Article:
Why are plants not black?
All kinds of reasons have been put forward for why plants apparently fail to make maximum use of the available light. None of these reasons can explain why after two billion years of evolution they are not black, like industrial photovoltaic solar cells. Are we missing something?
In the February edition of Photosynthesis Research, Leiden biophysicists Marcell Marosvölgyi and Hans van Gorkom demonstrate that the colour of solar cells is determined by the costs. It costs energy to make a solar cell, and this process is only cost-effective if the solar cell can extract more energy from the sun. The same applies to chloroplasts, the biological solar cells that plants use to stay alive. The more sunlight they absorb, the better, you might think. And a black system absorbs all the available light.
Plants and other photosynthetic organisms are largely filled with pigment protein complexes that they produce to absorb sunlight. The part of the photosynthesis yield that they invest in this therefore has to be in proportion. The pigment in the lowest layer has to receive enough light to recoup its energy costs, which cannot happen if a black upper layer absorbs all the light. A black system can therefore only be optimal if it does not cost anything.
This explains why the higher the costs are, the more light the system allows to penetrate, since it is not profitable to add more pigments. That part of the light that can be absorbed profitably depends on the amount of light absorbed for each colour. Apparently, plants are able to achieve a greater yield from red light, which is why plants are green, red being the complement to green.
The absorption spectrum is made up of numerous contributions by the individual pigments. Given static production costs, if you can correlate the colour of each pigment with the place in the spectrum where the capacity of the as yet unabsorbed light is greatest, this will give rise to a system that absorbs all the capacity at all frequencies above a given threshold, this threshold being determined by the price per pigment.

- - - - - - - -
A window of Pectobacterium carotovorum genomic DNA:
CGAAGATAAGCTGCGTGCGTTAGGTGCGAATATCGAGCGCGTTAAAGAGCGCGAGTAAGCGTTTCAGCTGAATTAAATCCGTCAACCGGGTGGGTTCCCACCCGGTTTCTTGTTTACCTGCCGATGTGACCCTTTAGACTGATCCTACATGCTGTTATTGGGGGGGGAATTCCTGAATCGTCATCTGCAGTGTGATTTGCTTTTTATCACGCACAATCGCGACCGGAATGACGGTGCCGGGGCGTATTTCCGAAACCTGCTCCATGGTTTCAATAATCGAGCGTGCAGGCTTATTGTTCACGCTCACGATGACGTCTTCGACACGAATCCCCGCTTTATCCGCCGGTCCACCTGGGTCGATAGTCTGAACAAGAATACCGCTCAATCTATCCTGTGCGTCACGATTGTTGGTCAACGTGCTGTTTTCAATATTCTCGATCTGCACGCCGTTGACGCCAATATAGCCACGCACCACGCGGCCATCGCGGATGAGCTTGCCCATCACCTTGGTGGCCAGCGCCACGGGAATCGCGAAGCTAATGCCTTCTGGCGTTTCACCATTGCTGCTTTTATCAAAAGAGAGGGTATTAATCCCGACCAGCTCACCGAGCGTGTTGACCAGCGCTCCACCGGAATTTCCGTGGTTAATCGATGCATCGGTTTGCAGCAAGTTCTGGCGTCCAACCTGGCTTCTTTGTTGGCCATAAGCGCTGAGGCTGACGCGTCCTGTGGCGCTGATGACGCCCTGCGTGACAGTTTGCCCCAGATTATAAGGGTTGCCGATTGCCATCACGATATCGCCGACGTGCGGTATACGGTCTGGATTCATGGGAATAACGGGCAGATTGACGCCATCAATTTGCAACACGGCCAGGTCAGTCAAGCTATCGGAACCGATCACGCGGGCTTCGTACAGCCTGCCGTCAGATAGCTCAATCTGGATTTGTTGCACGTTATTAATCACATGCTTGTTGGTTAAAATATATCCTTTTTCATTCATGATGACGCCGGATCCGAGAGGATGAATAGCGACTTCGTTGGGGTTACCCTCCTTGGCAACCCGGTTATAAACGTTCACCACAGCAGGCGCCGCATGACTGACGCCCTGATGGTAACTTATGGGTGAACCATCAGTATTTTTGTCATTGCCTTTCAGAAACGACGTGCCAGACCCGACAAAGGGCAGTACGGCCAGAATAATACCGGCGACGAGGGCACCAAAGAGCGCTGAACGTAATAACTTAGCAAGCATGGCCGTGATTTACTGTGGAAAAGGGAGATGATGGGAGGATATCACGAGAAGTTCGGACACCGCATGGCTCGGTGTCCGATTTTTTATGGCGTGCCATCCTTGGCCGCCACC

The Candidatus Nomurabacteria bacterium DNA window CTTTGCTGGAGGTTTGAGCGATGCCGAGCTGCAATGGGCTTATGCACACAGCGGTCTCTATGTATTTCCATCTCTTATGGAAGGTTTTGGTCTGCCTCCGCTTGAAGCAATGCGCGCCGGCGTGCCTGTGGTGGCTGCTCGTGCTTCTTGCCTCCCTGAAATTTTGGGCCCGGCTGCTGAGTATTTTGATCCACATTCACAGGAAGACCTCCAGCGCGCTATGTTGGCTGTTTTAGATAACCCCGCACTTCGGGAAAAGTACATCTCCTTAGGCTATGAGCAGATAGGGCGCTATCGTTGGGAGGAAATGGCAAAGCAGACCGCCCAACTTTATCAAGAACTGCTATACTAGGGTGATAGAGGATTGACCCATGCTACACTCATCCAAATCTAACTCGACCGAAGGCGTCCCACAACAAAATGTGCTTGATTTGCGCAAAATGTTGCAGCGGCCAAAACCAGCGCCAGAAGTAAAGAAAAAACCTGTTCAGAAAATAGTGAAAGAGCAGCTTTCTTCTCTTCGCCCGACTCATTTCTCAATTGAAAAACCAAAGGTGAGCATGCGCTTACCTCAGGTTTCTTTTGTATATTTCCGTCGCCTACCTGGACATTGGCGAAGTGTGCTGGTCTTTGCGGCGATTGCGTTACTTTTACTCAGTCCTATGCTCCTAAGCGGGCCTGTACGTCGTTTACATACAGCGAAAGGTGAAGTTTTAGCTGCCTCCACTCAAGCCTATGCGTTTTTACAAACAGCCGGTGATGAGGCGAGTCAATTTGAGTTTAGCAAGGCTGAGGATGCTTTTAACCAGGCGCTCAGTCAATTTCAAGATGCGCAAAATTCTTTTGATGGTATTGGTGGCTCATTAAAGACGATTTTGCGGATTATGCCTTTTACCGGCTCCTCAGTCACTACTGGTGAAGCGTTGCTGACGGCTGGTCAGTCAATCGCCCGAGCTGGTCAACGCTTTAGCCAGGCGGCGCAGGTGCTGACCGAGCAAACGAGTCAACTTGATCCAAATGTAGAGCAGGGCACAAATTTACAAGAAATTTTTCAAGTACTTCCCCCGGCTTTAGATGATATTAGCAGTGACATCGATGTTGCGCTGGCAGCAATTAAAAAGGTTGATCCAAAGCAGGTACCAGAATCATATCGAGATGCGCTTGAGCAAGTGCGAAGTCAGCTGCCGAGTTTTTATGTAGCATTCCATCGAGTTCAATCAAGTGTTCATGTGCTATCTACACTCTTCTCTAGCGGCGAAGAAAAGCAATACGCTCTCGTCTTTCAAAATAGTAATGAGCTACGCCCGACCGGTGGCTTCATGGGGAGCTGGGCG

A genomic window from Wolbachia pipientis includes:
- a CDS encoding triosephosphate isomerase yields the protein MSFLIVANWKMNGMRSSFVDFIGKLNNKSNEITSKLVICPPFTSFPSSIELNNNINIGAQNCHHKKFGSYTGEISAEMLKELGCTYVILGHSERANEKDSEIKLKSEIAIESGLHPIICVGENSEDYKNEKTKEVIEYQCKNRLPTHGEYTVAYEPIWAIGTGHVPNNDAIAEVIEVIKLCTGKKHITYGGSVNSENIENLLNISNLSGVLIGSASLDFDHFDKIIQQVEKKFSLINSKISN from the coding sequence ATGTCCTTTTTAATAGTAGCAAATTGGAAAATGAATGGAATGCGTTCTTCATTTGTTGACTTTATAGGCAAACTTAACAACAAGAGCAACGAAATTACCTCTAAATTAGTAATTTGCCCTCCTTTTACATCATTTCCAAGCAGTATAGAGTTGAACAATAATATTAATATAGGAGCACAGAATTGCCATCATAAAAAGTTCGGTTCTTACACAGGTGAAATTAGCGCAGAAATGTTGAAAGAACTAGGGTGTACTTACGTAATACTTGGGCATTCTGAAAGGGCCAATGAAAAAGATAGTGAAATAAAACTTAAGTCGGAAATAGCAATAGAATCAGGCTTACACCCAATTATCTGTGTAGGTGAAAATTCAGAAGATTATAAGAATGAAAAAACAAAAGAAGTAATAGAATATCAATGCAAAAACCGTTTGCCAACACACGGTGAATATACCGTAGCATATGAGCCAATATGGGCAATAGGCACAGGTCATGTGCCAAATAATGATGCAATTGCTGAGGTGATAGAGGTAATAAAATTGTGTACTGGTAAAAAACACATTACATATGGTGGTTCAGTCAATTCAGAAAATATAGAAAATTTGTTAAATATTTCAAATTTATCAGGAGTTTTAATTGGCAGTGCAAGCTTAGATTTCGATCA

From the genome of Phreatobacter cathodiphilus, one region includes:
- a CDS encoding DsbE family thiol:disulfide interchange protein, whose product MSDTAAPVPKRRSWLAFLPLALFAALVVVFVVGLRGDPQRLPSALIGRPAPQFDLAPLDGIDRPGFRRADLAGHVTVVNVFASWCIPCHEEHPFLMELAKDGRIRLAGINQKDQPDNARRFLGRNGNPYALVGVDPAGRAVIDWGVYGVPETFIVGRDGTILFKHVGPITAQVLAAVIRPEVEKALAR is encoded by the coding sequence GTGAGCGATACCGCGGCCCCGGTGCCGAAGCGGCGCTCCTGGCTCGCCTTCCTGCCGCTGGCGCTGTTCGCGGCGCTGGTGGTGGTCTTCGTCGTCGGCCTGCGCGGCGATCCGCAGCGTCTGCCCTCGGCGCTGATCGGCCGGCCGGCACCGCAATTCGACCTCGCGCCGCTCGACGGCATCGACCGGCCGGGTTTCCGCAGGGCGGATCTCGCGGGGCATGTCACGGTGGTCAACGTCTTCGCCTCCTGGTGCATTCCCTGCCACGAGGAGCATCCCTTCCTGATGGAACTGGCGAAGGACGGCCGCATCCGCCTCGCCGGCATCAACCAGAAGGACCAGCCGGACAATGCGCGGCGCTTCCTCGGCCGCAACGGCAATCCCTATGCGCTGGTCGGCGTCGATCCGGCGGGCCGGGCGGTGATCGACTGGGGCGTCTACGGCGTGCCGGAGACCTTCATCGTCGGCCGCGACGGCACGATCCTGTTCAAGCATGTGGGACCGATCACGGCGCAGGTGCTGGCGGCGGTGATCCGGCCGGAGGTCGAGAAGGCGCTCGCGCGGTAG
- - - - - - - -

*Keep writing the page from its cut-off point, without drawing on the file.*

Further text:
Figure 1 is a representation of the light from the solar spectrum that penetrates a plant. This spectrum has many dips. The flow of light is not even and less light penetrates the dips. Given this information, if a plant has to invest a lot of energy in pigments, it will not locate these in the dips. In an eventual absorption spectrum, the dips reccur as an absence of absorption. If the pigments use only a small amount of energy, the plant could produce them in the dips since they require a lower yield in order to be profitable.
Mud pool spectrum
The solar spectrum in a mud pool looks very different from in full sunlight. All that is left, in fact, is infrared; the rest is obstructed by the water and whatever else goes to make up the mud. An organism living in the pool therefore has to shift its absorption to infrared. Figure 2 shows that the purple bacterium, that lives in mud pools, has adapted to the mud pool spectrum. In other words, it has adapted to infra red absorption.
If it does not cost any energy to produce the pigments, then black would be the optimal colour for solar cells. The question is whether we should make black solar cells, if the energy costs of the solar cell material are included in optimising the net yield?